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date: 22 September 2019

Abstract and Keywords

Romans routinely reused sculpture, and nowhere is this entrenched cultural practice more evident than in Roman marble portraits. In the imperial period, countless surviving Roman likenesses in marble reveal rich histories of multiple identities. In all cases, the original iterations of the portraits are disclosed through legible technical traces of recutting. The reconfiguration of a portrait results in a hybrid combination. Altered portraits exhibit anomalies of forms, proportions, and carving techniques. Point and claw chisels, flat chisels, drills, and rasps were all used in the recarving process. The recutting of portraits posed enormous technical challenges because of the limited sculptural volumes with which to work. The technical transformation of these images through recarving and reuse, as well as mutilation, was not merely an opportunistic strategy for repurposing, but rather held important aesthetic and ideological implications for ancient audiences.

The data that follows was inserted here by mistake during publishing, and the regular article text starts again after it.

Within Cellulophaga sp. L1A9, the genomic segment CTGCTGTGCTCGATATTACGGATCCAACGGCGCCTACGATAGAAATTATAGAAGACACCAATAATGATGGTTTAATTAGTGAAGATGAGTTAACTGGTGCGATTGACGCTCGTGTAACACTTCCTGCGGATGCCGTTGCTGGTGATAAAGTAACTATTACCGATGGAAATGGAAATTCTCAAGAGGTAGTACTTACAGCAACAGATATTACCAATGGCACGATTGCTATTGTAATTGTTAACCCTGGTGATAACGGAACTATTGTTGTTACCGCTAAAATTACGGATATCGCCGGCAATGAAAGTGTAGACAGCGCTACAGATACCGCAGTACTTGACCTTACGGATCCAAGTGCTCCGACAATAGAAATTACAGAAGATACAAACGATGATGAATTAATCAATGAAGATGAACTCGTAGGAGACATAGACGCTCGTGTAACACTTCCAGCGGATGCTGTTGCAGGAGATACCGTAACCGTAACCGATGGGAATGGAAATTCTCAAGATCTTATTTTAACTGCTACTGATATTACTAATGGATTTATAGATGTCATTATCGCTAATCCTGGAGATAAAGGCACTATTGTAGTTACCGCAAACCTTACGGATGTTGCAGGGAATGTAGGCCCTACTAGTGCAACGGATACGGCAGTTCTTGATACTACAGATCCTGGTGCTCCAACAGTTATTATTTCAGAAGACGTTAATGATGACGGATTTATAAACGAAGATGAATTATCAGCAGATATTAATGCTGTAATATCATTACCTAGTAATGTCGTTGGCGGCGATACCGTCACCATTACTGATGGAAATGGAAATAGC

Keywords: recarving, recutting, reuse, reconfiguration, mutilation, marble, portraits, aesthetics, ideology

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